If you have visited a beachside gallery in Costa Rica, you have seen this kind of painting: smooth, colorful and inoffensive. The painting shows something real – a toucan, a woman, some swaying trees – but the style isn’t quite realistic. The colors are too perfect, the shapes are warped, and the surfaces look polished. They look nice, but they “mean” very little.
Pleasant as his work is, Juan Carlos Valverde takes this style one step further. Instead of showing real things, he shows humanoid forms that blend into surreal backgrounds. The creatures are playful, even cuddly, but they occupy cerebral spaces. His palette is muted, like the color of distressed jeans. Most importantly, his figures look meditative, both existing in the world and transcending it – and it is this spiritual atmosphere that sets Valverde apart.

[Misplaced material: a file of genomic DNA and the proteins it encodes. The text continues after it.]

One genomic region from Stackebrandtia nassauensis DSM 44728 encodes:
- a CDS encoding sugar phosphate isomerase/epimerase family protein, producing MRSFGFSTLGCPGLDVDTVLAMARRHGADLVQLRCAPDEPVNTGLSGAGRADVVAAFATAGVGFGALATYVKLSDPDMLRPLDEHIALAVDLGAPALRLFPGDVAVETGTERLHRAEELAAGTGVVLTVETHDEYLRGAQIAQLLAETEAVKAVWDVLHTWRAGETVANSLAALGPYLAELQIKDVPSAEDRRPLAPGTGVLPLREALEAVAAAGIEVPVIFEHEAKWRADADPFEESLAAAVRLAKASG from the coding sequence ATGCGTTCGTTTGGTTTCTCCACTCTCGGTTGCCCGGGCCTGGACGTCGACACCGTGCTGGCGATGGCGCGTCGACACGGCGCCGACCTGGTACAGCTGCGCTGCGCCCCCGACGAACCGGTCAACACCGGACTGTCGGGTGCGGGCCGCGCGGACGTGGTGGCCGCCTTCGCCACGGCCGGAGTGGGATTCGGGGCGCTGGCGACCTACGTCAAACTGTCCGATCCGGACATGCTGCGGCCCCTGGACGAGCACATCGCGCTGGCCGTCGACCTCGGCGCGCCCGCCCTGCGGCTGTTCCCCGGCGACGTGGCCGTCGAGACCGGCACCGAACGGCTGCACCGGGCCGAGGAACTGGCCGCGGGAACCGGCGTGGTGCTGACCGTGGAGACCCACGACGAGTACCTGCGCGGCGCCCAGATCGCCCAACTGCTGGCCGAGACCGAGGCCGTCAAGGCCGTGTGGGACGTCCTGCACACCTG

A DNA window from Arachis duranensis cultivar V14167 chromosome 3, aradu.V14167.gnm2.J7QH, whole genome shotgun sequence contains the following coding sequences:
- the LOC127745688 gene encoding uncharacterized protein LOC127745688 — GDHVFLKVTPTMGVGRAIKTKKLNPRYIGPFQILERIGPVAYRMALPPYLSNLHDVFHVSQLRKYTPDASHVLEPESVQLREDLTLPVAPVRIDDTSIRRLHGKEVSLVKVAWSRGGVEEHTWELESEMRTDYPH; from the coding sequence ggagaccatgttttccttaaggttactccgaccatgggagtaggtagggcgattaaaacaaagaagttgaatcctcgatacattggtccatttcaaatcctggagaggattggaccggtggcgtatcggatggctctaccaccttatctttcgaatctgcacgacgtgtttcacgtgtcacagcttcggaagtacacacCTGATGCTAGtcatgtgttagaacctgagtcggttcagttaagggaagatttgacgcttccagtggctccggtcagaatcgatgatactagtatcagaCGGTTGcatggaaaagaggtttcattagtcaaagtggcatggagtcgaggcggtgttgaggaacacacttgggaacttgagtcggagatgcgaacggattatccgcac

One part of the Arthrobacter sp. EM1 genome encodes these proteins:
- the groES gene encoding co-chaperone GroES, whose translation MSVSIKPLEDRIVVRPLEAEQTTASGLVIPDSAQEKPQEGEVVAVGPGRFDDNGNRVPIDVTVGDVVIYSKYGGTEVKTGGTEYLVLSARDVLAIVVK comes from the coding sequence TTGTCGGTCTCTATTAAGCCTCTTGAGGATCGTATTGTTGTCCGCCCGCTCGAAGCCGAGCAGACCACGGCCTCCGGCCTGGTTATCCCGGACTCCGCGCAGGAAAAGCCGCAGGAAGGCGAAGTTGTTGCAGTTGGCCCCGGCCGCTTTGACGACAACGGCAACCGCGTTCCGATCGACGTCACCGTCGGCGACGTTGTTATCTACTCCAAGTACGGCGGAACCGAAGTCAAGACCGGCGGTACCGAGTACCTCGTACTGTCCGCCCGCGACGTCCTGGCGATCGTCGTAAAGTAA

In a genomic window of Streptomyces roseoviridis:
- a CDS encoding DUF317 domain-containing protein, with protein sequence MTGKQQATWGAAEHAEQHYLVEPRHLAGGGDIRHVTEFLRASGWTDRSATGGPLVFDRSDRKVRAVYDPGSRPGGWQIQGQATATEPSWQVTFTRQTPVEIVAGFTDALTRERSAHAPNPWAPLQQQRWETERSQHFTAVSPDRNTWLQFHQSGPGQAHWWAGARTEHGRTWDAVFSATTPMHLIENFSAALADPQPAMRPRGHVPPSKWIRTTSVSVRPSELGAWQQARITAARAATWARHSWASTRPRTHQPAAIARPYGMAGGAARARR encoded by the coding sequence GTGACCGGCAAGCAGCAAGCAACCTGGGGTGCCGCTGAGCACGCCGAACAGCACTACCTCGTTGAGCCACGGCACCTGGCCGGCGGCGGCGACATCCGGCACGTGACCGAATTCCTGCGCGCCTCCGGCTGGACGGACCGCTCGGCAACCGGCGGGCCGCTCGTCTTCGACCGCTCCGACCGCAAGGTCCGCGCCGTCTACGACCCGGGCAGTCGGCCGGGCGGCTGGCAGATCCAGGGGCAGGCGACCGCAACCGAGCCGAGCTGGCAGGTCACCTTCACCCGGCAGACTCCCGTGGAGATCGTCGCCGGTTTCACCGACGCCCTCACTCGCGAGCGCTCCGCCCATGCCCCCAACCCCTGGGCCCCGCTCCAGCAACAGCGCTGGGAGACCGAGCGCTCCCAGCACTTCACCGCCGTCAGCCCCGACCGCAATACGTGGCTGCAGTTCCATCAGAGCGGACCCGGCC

Valverde’s series, “Pasajes metafisicos” (“Metaphysical Passages”) will receive an opening reception at Hidden Garden Art Gallery this Saturday. Guanacaste is a fair distance from the San José arts scene, but that’s what makes Hidden Garden so valuable to Liberia and its environs: the place houses 14 rooms and 3,000 square feet, plus about 400 individual pieces from 50 artists. These are robust statistics for a commercial art gallery, especially for a commercial gallery in an area best known for surfing and rodeos.
The artist will be present to describe his work, and hopefully he will elaborate upon his rich biography: as a child, Valverde used found materials to create tiny sculptures and figurines, and he later studied fine art at the University of Costa Rica and in Spain and Finland. For patrons who can make his six-hour opening, ask about his use of coffee beans in his multimedia work. The answer should be illuminating.
“Pasajes metafisicos” opens Saturday, Nov. 9, with a reception from 10 a.m.–4 p.m. Hidden Garden Art Gallery is located 4 km west of Daniel Oduber Airport. For more, call 2667-0592 or visit hiddengarden.thevanstgroup.com.